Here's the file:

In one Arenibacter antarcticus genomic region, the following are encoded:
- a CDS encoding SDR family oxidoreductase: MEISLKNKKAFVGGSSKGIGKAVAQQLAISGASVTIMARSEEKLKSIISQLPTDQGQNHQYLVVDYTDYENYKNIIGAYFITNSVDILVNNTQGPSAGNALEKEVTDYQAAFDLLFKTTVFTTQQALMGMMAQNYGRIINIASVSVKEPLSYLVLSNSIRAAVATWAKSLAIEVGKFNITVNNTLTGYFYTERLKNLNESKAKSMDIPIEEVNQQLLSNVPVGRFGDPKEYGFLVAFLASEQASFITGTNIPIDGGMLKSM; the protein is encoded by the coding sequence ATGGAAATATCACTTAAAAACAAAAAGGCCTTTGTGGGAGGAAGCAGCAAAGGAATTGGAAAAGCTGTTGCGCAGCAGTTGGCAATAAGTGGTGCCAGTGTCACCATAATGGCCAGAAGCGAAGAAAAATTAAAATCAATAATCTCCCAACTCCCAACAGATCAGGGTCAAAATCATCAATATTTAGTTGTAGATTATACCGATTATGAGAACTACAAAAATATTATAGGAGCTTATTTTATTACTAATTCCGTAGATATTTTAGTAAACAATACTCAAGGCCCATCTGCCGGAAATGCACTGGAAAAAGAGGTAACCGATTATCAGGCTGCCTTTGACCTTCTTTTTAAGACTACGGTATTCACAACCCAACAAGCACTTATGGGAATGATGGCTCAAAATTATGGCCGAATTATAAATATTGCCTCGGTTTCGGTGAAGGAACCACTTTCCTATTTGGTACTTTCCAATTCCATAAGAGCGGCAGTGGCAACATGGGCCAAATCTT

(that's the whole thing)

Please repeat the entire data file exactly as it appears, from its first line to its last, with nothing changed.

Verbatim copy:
In one Arenibacter antarcticus genomic region, the following are encoded:
- a CDS encoding SDR family oxidoreductase: MEISLKNKKAFVGGSSKGIGKAVAQQLAISGASVTIMARSEEKLKSIISQLPTDQGQNHQYLVVDYTDYENYKNIIGAYFITNSVDILVNNTQGPSAGNALEKEVTDYQAAFDLLFKTTVFTTQQALMGMMAQNYGRIINIASVSVKEPLSYLVLSNSIRAAVATWAKSLAIEVGKFNITVNNTLTGYFYTERLKNLNESKAKSMDIPIEEVNQQLLSNVPVGRFGDPKEYGFLVAFLASEQASFITGTNIPIDGGMLKSM; the protein is encoded by the coding sequence ATGGAAATATCACTTAAAAACAAAAAGGCCTTTGTGGGAGGAAGCAGCAAAGGAATTGGAAAAGCTGTTGCGCAGCAGTTGGCAATAAGTGGTGCCAGTGTCACCATAATGGCCAGAAGCGAAGAAAAATTAAAATCAATAATCTCCCAACTCCCAACAGATCAGGGTCAAAATCATCAATATTTAGTTGTAGATTATACCGATTATGAGAACTACAAAAATATTATAGGAGCTTATTTTATTACTAATTCCGTAGATATTTTAGTAAACAATACTCAAGGCCCATCTGCCGGAAATGCACTGGAAAAAGAGGTAACCGATTATCAGGCTGCCTTTGACCTTCTTTTTAAGACTACGGTATTCACAACCCAACAAGCACTTATGGGAATGATGGCTCAAAATTATGGCCGAATTATAAATATTGCCTCGGTTTCGGTGAAGGAACCACTTTCCTATTTGGTACTTTCCAATTCCATAAGAGCGGCAGTGGCAACATGGGCCAAATCTT